Traditional Irish Catholic Wedding Vows

Catholicism is the largest religion in Ireland. Many couples still opt for a traditional church wedding, so many Irish wedding vows come from Roman Catholic ceremonies.

Groom: I (name), take you(name) as my wife, for better, for worse, for richer, for poorer, in sickness and in health, till death us do part. (Or: all the days of our life.)
Bride: Repeats this with alternate names and titles.
Priest: What God joins together; man must not separate. May the Lord confirm the consent that you have given and enrich you with his blessings.


The couple then exchange rings.

Priest: Lord, bless (name) and(name) and consecrate their married life. May these rings be a symbol of their faith in each other and a reminder to them of their love. Through Christ our Lord.


The couple then recites the following prayer, and the ceremony is complete.

Bride and Groom: We thank you, Lord, and we praise you for bringing us to this happy day. You have given us to each other. Now, together, we give ourselves to you. We ask you, Lord: make us one in our love; keep us one in your peace. Protect our marriage. Bless our home. Make us gentle. Keep us faithful. And when life is over, unite us again where parting is no more in the kingdom of your love. There, we will praise you in the happiness and peace of our eternal home. Amen.

Ancient Celtic Wedding Vows Pre-Catholicism:

a)      Ye are Blood of my Blood, and Bone of my Bone. I give ye my Body, that we Two might be One. I give ye my Spirit, `til our Life shall be Done. You cannon possess me for I belong to myself but while we both wish it, I give you that which is mine to give You cannon command me, for I ama free person, but I shall serve you in those ways you require, and the honeycomb will taste sweeter coming from my hand.
b)     I vow you the first cut of my meat, the first sip of my wine, from this day it shall only your name I cry out in the night and into your eyes that I smile each morning; I shall be a shield for your back as you are for mine, never shall a grievous word be spoken about us, for our marriage is sacred between us and no stranger shall hear my grievance. Above and beyond this, I will cherish and honor you through this life and into the next.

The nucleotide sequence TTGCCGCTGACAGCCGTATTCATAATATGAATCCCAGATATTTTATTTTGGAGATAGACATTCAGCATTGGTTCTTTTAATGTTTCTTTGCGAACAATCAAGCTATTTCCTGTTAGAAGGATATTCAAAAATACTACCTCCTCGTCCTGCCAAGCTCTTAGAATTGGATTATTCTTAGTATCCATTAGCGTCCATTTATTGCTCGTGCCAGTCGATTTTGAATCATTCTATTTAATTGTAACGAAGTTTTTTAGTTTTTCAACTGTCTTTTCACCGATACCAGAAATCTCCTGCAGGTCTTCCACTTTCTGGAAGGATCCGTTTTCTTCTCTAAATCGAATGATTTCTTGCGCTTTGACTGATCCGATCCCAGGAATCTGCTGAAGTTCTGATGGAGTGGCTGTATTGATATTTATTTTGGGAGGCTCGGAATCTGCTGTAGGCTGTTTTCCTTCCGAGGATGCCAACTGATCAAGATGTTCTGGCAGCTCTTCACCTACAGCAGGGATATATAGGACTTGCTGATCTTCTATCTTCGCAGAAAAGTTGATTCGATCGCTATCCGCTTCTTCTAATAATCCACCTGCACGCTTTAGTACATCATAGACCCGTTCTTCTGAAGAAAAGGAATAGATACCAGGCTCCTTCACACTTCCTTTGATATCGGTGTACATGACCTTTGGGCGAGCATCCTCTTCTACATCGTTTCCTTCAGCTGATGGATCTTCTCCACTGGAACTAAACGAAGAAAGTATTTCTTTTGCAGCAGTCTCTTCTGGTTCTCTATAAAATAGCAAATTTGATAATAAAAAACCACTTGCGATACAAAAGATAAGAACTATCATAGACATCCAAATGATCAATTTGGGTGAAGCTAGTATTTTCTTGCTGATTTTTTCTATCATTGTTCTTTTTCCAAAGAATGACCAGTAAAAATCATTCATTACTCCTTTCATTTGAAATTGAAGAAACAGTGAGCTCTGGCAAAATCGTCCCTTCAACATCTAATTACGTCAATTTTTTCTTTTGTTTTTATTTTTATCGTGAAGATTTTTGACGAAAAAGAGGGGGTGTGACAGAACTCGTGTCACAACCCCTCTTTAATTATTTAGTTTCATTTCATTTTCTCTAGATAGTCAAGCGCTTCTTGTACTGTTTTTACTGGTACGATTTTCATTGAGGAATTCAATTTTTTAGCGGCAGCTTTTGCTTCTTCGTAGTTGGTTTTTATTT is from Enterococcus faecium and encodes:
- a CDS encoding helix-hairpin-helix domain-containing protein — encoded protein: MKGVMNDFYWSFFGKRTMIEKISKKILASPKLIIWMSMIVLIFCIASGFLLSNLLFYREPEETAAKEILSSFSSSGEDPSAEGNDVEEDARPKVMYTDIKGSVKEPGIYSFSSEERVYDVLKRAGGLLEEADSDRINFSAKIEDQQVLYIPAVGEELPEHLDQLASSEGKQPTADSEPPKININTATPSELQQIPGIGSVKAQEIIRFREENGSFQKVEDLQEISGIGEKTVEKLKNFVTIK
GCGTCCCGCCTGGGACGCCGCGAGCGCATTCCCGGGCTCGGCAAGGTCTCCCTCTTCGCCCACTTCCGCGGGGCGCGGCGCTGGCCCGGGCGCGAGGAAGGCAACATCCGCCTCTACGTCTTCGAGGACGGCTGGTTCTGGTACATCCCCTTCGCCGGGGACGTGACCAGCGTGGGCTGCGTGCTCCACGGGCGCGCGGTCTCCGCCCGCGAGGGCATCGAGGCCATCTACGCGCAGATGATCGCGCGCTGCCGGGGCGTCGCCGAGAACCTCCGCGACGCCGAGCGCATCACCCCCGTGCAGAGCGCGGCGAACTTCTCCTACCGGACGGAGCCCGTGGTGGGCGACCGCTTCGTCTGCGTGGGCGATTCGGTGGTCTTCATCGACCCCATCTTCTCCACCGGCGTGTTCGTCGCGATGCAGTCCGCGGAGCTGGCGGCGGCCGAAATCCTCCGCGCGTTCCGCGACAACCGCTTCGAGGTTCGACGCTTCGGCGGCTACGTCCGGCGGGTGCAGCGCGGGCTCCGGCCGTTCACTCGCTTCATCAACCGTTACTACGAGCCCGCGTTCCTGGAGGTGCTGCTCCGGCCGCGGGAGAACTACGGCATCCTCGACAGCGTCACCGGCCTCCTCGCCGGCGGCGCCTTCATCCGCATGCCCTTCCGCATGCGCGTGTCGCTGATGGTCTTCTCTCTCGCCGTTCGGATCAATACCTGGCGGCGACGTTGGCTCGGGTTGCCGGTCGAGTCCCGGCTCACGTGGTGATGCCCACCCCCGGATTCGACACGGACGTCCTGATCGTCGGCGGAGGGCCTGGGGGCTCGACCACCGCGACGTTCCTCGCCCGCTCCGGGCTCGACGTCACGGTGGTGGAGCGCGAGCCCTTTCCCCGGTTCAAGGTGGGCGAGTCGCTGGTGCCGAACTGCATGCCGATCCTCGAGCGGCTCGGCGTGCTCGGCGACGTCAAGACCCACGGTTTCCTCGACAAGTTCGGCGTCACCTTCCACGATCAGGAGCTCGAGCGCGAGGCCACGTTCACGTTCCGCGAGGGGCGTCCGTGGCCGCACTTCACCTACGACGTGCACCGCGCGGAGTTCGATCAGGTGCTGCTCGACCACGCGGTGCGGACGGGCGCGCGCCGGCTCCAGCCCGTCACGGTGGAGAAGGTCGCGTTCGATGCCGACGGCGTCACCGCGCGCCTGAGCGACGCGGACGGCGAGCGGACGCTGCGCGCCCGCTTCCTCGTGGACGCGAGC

c)      I, (name), in the name of the spirit of God that resides within us all, by the life that courses within my blood and the love that resides within my heart, take thee (name) to my hand, my heart, and my spirit, to be my chosen one. To desire thee and be desired by thee, to possess thee, and be possessed by thee, without sin or shame, for naught can exist in the purity of my love for thee. I promise to love thee wholly and completely without restraint, in sickness, and in health, in plenty and in poverty, in life and beyond, where we shall meet, remember, and love again. I shall not seek to change thee in any way. I shall respect thee, thy beliefs, thy people, and thy ways as I respect myself.
d)     By the power that Christ brought from heaven, mayst thou love me. As the sun follows its course, mayst thou follow me. As light to the eye, as bread to the hungry, as joy to the heart, may thy presence be with me, oh one that I love, `til death comes to part us asunder.
e)     We swear by peace and love to stand, Heart to heart and hand to hand. Mark, O Spirit, and hear us now, Confirming this our Sacred Vow.
f)       You are the star of each night, you are the brightness of every morning, you are the story of each guest, you are the report of every land. No evil shall befall you, on hill nor bank, In field or valley, on mountain or in glen. Neither above, nor below, neither in sea, Nor on shore, in skies above, Nor in the depths. You are the kernel of my heart; you are the face of my sun; you are the harp of my music; you are the crown of my company.